In Caged & Aviary Birds
By Dr. Colin Walker BSc, BVSc, MRCVS, MACVSc (Avian health)
The bacteria-host relationship
Through evolution, bacteria and warm-blooded animals have closely associated themselves to form a closed system for mutual benefit. By trial and error, over millennia, populations of bacteria have evolved that are indigenous to their animal host. The animal host receives the benefits of aid in the digestive process, manufacture of essential nutrients, protection against other undesirable bacteria, assistance in control of water in the body and other metabolic advantages. The bacteria in return receive temperatures favourable for their growth, a constant supply of nutrients, and essential substances in the form of the body’s secretions. Because of the exact nature of this relationship, there are bacterial populations that are the most favourable for the host animal.
Each member of this mutually beneficial relationship is profoundly influenced by the other. When certain changes occur in the host, corresponding changes are reflected in bacterial populations in the bowel. Bacterial changes may occur as a result of stress, diet change, antibiotic therapy and other factors. Conversely, as the resident bacterial population changes, there are subsequent changes in the animal’s activity. These include alterations in the host’s ability to digest its food and its ability to protect itself from bowel disease. The animal host then has the problem of getting back to an ideal relationship with its normal resident population of bacteria. Hopefully it can accomplish such a relationship before subsequent challenges again upset the ideal state.
Where animals are not stressed, have an appropriate diet, are not crowded, are not given drugs, do not contract infection or metabolic diseases and live in a clean environment, an ideal level of intestinal bacterial population may be maintained on a rather steady basis. In fact, no differences are generally reported in numerous trials under these ideal conditions.
The conditions described above, however, do not fit the environment under which many birds are kept. Even in the best aviaries, under the best care, birds are subjected to various stresses. This means that disruption of the normal balance of intestinal bacteria can be a common event. If an ideal state is not maintained, utilization of nutrients is not optimal and resistance to harmful organisms is reduced.
What is a probiotic?
The bacteria that are normally found in the bowel of healthy non-stressed animals can be cultured and prepared as a medication. In this form they are called probiotics. The probiotic concept involves the refeeding or reintroduction of these bacteria to an animal. Many studies in many countries have shown that, although these bacteria can control and exclude other harmful bacteria, they are in fact the most likely to be disrupted by stress. Most probiotic products consist of naturally occurring living cultures of specific strains of Lactobacilli and enteric Streptococcus (Enterococcus).
Restoring the balance
Once it was established that the feeding of certain live bacteria to animals has the potential to produce beneficial effects under certain circumstances, i.e. when the normal bacterial balance has been disrupted, the actual delivery of these organisms from the laboratory to the animal became the next hurdle. Pharmaceutical companies have now overcome this. The large Japanese pharmaceutical company Yakult manufactures a human probiotic (Lactobacillus casei) as a milk-based drink in Victoria. This is distributed through the eastern States of Australia. One million bottles are consumed by Australians every week. Fourteen million are consumed in Japan every day! Interestingly, in people, studies have shown that individuals who drink ‘Yakult’ and are exposed to diseases such as Salmonella are much less likely to become unwell. Probiotic use in people has also been shown to decrease the chance of bowel cancer. As many of the harmful bacteria produce toxins that are carcinogenic, i.e. can induce cancer, their exclusion can decrease the risk of this disease.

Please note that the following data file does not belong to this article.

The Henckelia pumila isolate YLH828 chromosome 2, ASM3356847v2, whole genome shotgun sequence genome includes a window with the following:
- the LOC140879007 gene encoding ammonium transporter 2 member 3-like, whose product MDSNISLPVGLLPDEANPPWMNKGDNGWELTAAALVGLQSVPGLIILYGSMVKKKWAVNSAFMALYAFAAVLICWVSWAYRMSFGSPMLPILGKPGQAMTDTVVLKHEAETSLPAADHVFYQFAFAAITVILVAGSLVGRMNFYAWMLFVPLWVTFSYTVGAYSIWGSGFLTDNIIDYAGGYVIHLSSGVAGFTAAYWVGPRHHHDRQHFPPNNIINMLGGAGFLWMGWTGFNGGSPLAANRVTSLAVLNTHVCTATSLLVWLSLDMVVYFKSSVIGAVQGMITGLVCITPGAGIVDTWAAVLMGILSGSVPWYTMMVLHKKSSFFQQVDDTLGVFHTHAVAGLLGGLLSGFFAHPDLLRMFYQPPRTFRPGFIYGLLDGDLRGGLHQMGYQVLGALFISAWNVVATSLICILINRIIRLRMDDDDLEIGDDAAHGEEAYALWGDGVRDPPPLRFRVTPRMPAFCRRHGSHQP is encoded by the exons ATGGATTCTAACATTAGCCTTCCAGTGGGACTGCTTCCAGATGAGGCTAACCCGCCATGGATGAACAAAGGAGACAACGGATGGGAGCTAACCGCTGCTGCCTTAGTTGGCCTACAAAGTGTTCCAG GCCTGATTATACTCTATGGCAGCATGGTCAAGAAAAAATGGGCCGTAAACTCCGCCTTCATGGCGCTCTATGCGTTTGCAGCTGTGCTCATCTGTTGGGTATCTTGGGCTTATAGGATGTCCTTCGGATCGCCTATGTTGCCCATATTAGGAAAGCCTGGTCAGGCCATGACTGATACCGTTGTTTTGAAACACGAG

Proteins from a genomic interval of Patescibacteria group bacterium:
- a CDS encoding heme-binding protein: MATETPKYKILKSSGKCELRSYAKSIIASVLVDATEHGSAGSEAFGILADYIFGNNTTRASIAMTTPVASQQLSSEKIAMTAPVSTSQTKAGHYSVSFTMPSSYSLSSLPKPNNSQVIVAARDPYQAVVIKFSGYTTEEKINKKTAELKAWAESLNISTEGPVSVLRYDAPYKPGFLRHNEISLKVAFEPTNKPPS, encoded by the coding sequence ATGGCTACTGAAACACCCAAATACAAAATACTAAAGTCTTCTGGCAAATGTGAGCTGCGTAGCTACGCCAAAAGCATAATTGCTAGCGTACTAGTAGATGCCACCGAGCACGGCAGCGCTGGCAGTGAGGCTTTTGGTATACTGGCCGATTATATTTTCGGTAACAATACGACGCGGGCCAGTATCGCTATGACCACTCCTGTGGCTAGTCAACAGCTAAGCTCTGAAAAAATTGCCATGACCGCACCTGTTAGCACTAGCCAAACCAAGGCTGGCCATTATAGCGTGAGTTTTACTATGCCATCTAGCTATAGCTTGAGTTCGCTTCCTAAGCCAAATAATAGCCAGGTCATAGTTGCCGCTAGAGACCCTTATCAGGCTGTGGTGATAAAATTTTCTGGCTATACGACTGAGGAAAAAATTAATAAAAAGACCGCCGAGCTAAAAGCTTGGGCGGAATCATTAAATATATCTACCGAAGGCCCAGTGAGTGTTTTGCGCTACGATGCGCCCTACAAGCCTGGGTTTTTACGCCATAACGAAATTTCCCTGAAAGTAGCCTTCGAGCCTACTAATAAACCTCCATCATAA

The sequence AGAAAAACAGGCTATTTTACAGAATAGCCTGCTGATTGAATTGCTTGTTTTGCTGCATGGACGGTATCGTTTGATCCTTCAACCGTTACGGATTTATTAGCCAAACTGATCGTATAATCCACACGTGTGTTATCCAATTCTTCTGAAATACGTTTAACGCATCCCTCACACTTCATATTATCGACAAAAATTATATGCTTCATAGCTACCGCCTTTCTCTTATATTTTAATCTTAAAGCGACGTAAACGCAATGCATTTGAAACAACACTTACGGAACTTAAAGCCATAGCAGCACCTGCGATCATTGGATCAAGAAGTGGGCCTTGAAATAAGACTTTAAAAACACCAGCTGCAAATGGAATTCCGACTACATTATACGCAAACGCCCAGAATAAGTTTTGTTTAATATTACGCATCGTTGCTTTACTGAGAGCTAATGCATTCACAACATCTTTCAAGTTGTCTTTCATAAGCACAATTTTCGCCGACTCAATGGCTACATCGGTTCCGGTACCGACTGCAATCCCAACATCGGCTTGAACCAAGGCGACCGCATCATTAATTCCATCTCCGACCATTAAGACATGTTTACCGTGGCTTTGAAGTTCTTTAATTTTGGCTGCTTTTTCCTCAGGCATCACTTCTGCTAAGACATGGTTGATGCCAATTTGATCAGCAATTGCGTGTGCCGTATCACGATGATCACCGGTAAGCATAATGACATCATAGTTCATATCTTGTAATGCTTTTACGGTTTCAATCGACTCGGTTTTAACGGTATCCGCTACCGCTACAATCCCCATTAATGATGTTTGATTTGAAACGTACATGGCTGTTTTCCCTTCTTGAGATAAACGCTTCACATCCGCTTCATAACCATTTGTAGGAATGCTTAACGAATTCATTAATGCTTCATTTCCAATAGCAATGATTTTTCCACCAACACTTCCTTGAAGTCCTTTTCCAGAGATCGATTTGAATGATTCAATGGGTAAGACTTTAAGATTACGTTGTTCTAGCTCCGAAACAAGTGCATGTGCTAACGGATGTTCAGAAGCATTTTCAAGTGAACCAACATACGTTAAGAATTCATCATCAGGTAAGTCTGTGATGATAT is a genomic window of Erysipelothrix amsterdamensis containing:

In birds, there are gel preparations of probiotics for individual dosing and also water-soluble powders to treat the flock. These provide selected beneficial live bacteria with excellent stability when protected from extreme heat and moisture. Because of the intimate relationship between the host animal and its bacterial population, it is important that the correct organisms are supplied in probiotic preparation for any given species. Probiotic supplements need to be prepared with particular species in mind and the more types of normal bacteria that can be provided, the better. For use in birds, therefore, multistrain avian-origin probiotic supplements are used.
At the seventh European Association of Avian Veterinarians conference held in April 2003 at Loro Parque in Tenerife, an interesting paper was presented on probiotic use in cockatiel chicks. This paper described work done at Louisiana State University by a team headed by Dr. Tom Tully. Cockatiel chicks were removed from their parents at 12 days of age and hand rearing commenced. They were divided into several groups, some of which received probiotic supplementation, and some of which did not. During the hand raising, weight gain and the ability to resist disease were monitored.
Results showed that there was no difference in weight gain in healthy chicks on a good diet. The team went on to state “Although not significant in benefiting healthy babies being fed an adequate diet, in all likelihood babies being fed marginal diets by inexperienced feeders, stressed and or diseased birds should benefit from an avian specific probiotic supplement fed on a daily basis”.
During hand raising the birds were deliberately infected with disease-causing bacteria (Pseudomonas sp, E. coli). Testing of the birds after infection with these bacteria showed that the probiotic-supplemented group was less likely to be pathogen positive. Subsequent blood tests showed less of an inflammatory response (lower white blood cell count) and subsequent histopathology showed less infection in the intestines.
At the AU convention in October 2003 in Chicago research work was presented by Star Labs. Star Labs are based in Missouri and manufacture a probiotic preparation called “PrimaLac”. Two large trials had been conducted with this product. In one trial involving over 20,000 Bob White quail chicks it was shown that probiotic-supplemented birds, when compared to non-probiotic-supplemented birds, had improved growth, improved feed conversion, and improved feather quality, and were more likely to survive. They also exhibited an enhanced immune (antibody) response. The second trial involved approximately 15,000 pheasants. These birds were also divided into probiotic-supplemented and non-supplemented groups. Both groups were then deliberately infected with Salmonella typhimurium (a disease causing bacteria) and then later Newcastle disease (caused by a paramyxo virus). In both instances approximately 25% more of the non-probiotic-supplemented birds died.